Knowledge and specialization

Now that Thanksgiving is over, I’m trying to get back in the swing of things and stick to my habits. I’ve been terribly bad lately, staying up too late, not getting enough exercise, and spending too much money on beer. I’m sure a lot of it was exuberance with the bitcoin price action; I was way too excited about my prospects. This Thanksgiving pullback seems to have deflated my mania. I also deleted TradingView and my cointracking apps off of my phone.

I spent a lot of time playing Elite: Dangerous the past week after it was offered for free on Epic Games. It’s a massive timesuck. I played six hours after dinner on Thursday, trying to complete a mission that may have been bugged. It’s a great game, but I feel like I need to delete it from my PC. Otherwise I may wind up pulling out the Saitek flightstick and Oculus out of the closet. May as well buy some adult diapers while I’m at it.

Last night I spent the evening working on a bug fix pull request for a Hardhat issue that no one’s been working on. I ran into it while working on my Ether Auction unit tests, two other people seem to have discovered it as well, so I decided to take a look at it. It was actually pretty easy to fix. The Hardhat library explicitly imports many of the matchers in the Waffle library, these balance change functions were just left out. I tested one of them within my actual repo and it worked fine, but I’m not sure the most efficient way to design a unit test around every one of these functions. I may take another crack at it later.

I still get a kick contributing to projects, knowing that my contributions are forever going to be associated with the project history. Even if I’m just doing minor stuff like fixing a typo or adding a couple of imports to a file. It’s like every commit or PR gives me dev points, and each one still gives me a little dopamine hit.

There was a quote that’s had my attention recently: “the more knowledgeable you become, the more you tend to specialize.” I can’t recall the exact wording, but the gist is that as one gains knowledge in a field, the more one tends toward specialization in a particular niche. One the one hand, my professional knowledge has tended to spike toward a topic for a period of time before moving on in a different direction, Jack of all trades, Master of none, if you will. I might be overly harsh on myself. On the other hand there is a bit of immense freedom in this, that I’m not trapped into a particular niche. Still, it may be too much freedom, and has prevented me from truly mastering particular domains. I usually focus on what I need to get things done, then it’s on to the next thing.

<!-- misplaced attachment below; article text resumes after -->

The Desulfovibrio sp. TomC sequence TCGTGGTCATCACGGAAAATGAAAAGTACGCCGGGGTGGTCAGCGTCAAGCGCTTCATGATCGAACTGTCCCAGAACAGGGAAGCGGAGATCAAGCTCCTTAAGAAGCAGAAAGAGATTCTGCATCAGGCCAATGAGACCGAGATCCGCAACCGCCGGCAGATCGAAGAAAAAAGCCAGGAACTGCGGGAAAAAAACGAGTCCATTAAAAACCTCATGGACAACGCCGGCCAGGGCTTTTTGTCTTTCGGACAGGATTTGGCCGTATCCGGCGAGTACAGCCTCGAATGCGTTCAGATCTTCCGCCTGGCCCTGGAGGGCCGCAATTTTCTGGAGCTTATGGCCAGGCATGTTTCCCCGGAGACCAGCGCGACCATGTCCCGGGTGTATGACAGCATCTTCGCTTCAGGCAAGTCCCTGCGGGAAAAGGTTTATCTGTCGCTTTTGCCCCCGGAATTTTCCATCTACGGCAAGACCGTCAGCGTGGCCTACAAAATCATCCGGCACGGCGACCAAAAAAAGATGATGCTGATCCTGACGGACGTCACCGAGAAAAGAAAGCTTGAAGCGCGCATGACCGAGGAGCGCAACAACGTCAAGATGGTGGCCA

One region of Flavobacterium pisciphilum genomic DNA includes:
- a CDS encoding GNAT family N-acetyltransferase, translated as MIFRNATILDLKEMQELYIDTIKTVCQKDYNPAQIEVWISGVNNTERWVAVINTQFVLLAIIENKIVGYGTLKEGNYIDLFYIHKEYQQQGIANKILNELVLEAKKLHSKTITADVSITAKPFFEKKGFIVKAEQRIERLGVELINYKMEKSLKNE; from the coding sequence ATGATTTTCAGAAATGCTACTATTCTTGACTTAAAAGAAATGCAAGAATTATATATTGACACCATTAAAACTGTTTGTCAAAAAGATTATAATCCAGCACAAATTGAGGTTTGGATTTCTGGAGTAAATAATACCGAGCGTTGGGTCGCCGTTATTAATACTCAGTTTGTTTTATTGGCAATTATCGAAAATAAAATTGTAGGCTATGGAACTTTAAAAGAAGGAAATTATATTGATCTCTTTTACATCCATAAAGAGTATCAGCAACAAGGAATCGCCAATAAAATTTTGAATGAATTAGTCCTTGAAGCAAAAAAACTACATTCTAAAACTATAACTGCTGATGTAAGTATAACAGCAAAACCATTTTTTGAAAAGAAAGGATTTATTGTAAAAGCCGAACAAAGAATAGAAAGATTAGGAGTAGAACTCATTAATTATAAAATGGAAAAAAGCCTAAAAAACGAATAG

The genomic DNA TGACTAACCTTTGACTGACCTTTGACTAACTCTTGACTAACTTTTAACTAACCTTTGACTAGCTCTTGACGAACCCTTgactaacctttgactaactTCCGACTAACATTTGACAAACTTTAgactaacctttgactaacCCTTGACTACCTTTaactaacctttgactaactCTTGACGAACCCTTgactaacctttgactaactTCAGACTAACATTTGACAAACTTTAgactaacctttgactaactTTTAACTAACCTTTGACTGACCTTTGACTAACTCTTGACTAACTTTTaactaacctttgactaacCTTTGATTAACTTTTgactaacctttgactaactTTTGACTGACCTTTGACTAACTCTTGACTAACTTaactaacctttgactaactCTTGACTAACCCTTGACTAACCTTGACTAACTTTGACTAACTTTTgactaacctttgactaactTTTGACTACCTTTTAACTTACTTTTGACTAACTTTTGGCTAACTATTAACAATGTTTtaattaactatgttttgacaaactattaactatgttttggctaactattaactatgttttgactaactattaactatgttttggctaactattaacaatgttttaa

When I was younger, I used to ready entire documentation manuals from front to back. I remember the large Windows 2000 Server Administrator guides, large 1700 page monstrosities that I would flip through with great curiosity. It got me pretty far in my career, and still serves me well as far as Windows server administration goes. I’m just trying hard to get away from that career.

Now that I’m in my forties, there’s a part of me that wonders whether I still have the capability to absorb information or pick up new skills like I used to. My brain is a sponge, but is it’s absorption rate still what it used to be? I don’t know whether it’s just doubt, impostor syndrome, or just too much time to think, but part of me is wondering whether I have what it takes to succeed in these endeavors that I’m undertaking.

As far as my day job goes, it seems that I’ve already made a semi-conscious effort to stop keeping up with the changes. There’s so much consolidation in the managed services space, with remote management and process service vendors merging left and right. New offerings are popping up all the time. Every few days Bossmang will send me an email about some online conference for this or that, Sonicwall’s new OS offering, say, and ask me if I’ve registered for it.

“Nope”. Aint gonna.

I’m simply focused on maintaining our existing customer networks. We haven’t had a new client in eighteen months. Right now I’m just focused on completing the Ether Auction, then I’ll have my first Ethereum project under my belt, and then I’ll feel comfortable calling myself an Ethereum developer, which will open a lot of doors. I know I can get the version done before a COVID vaccine is widely available, and then I should be able to go anywhere.

I’ve always loved casting a wide net, and going wherever my fancy took me. Unfortunately, this results in a bit of decision paralysis. I must get this from my mom. My dad called it “flightiness”, as she always had a new hobby, whether it be woodcrafts, painting, stained glass, or hiking. I tend to take after her in that respect, in what Missus calls my six-month projects.

I’m more focused on seeing things through to the end these days, but I’ve always lived by the maxim that works of art are never completed, merely abandoned. Maybe it’s a matter of specification, the difference between building to requirements versus a creative project based more on exploration.

Focusing on the process, rather than the outcome seem to help. Sit down, code, make progress toward the next thing. Resist the urge to start something new. Say “no”. Have constraints. Reduce the possible futures to the set of those where success (or at least completion) is inevitable. Collapse the superposition to a finite state, hit that commit button, deploy that contract, so you can say it.

“I’m done.”

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